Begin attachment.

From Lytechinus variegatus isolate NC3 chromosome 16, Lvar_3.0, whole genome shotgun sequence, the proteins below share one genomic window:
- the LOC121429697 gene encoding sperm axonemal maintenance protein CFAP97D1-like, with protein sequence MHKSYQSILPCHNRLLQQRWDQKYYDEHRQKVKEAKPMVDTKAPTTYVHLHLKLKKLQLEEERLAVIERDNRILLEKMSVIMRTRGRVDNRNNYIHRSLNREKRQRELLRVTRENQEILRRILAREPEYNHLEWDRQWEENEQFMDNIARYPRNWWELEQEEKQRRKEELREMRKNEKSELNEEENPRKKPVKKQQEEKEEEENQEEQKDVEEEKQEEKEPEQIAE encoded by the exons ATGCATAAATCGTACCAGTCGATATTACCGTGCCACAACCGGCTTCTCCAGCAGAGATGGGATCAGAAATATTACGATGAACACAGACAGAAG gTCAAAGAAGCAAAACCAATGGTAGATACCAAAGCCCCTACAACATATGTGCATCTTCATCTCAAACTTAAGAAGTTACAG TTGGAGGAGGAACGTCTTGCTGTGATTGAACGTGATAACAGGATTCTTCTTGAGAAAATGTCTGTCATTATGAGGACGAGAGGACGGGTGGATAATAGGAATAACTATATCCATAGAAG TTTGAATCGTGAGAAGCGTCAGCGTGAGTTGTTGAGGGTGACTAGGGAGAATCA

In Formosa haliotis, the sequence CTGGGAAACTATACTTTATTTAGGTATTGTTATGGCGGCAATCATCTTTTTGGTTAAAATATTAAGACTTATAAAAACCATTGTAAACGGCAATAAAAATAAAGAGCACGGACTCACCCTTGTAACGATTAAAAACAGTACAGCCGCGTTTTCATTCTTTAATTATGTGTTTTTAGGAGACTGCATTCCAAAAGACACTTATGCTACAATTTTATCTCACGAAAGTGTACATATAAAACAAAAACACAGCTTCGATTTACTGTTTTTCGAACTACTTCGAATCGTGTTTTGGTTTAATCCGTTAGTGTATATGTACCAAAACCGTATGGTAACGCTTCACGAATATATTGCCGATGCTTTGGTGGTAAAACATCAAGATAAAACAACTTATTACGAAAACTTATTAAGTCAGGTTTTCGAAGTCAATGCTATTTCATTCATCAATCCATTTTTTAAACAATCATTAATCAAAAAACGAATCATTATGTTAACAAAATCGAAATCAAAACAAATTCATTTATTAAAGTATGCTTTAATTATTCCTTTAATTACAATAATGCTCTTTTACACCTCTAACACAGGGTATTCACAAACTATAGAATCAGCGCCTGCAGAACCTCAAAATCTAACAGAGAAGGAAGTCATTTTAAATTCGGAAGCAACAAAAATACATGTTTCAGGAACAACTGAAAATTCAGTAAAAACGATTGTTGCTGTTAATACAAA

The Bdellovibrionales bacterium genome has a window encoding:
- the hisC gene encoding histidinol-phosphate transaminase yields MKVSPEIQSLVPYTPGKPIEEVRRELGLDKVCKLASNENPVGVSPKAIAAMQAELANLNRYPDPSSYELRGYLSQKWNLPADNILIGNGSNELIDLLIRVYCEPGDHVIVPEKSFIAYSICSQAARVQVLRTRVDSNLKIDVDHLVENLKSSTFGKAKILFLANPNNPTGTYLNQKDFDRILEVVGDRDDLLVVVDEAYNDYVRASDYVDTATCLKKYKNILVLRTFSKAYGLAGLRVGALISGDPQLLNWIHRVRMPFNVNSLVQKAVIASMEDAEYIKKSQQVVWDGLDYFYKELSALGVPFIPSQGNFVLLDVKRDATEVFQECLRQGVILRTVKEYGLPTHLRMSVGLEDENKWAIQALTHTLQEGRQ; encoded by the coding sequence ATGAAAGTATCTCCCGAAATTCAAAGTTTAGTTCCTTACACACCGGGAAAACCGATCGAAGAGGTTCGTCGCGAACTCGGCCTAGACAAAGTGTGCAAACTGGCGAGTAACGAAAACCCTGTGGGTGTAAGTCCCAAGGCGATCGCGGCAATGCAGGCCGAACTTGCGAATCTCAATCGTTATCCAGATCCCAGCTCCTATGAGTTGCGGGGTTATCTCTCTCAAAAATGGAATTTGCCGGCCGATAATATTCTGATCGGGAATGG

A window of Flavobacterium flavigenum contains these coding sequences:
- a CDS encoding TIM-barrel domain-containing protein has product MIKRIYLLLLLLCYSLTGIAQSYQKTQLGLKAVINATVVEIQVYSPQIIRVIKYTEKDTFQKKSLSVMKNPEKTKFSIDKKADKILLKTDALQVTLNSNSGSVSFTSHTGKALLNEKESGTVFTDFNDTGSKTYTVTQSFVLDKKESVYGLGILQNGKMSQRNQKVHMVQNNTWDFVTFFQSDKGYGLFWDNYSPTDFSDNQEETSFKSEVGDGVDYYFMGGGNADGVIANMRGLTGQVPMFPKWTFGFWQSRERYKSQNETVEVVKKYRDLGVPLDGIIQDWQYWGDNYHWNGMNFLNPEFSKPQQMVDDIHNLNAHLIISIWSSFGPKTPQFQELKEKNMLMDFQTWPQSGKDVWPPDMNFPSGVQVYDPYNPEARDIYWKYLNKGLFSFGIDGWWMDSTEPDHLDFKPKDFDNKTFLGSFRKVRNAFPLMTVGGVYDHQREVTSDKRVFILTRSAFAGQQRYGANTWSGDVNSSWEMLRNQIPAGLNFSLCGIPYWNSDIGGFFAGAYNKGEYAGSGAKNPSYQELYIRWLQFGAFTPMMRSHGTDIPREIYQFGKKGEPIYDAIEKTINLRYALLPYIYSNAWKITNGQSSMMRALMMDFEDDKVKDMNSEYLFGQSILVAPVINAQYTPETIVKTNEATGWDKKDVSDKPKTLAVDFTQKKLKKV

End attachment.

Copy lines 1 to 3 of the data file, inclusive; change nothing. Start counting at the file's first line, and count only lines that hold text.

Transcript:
From Lytechinus variegatus isolate NC3 chromosome 16, Lvar_3.0, whole genome shotgun sequence, the proteins below share one genomic window:
- the LOC121429697 gene encoding sperm axonemal maintenance protein CFAP97D1-like, with protein sequence MHKSYQSILPCHNRLLQQRWDQKYYDEHRQKVKEAKPMVDTKAPTTYVHLHLKLKKLQLEEERLAVIERDNRILLEKMSVIMRTRGRVDNRNNYIHRSLNREKRQRELLRVTRENQEILRRILAREPEYNHLEWDRQWEENEQFMDNIARYPRNWWELEQEEKQRRKEELREMRKNEKSELNEEENPRKKPVKKQQEEKEEEENQEEQKDVEEEKQEEKEPEQIAE encoded by the exons ATGCATAAATCGTACCAGTCGATATTACCGTGCCACAACCGGCTTCTCCAGCAGAGATGGGATCAGAAATATTACGATGAACACAGACAGAAG gTCAAAGAAGCAAAACCAATGGTAGATACCAAAGCCCCTACAACATATGTGCATCTTCATCTCAAACTTAAGAAGTTACAG TTGGAGGAGGAACGTCTTGCTGTGATTGAACGTGATAACAGGATTCTTCTTGAGAAAATGTCTGTCATTATGAGGACGAGAGGACGGGTGGATAATAGGAATAACTATATCCATAGAAG TTTGAATCGTGAGAAGCGTCAGCGTGAGTTGTTGAGGGTGACTAGGGAGAATCA

In Formosa haliotis, the sequence CTGGGAAACTATACTTTATTTAGGTATTGTTATGGCGGCAATCATCTTTTTGGTTAAAATATTAAGACTTATAAAAACCATTGTAAACGGCAATAAAAATAAAGAGCACGGACTCACCCTTGTAACGATTAAAAACAGTACAGCCGCGTTTTCATTCTTTAATTATGTGTTTTTAGGAGACTGCATTCCAAAAGACACTTATGCTACAATTTTATCTCACGAAAGTGTACATATAAAACAAAAACACAGCTTCGATTTACTGTTTTTCGAACTACTTCGAATCGTGTTTTGGTTTAATCCGTTAGTGTATATGTACCAAAACCGTATGGTAACGCTTCACGAATATATTGCCGATGCTTTGGTGGTAAAACATCAAGATAAAACAACTTATTACGAAAACTTATTAAGTCAGGTTTTCGAAGTCAATGCTATTTCATTCATCAATCCATTTTTTAAACAATCATTAATCAAAAAACGAATCATTATGTTAACAAAATCGAAATCAAAACAAATTCATTTATTAAAGTATGCTTTAATTATTCCTTTAATTACAATAATGCTCTTTTACACCTCTAACACAGGGTATTCACAAACTATAGAATCAGCGCCTGCAGAACCTCAAAATCTAACAGAGAAGGAAGTCATTTTAAATTCGGAAGCAACAAAAATACATGTTTCAGGAACAACTGAAAATTCAGTAAAAACGATTGTTGCTGTTAATACAAA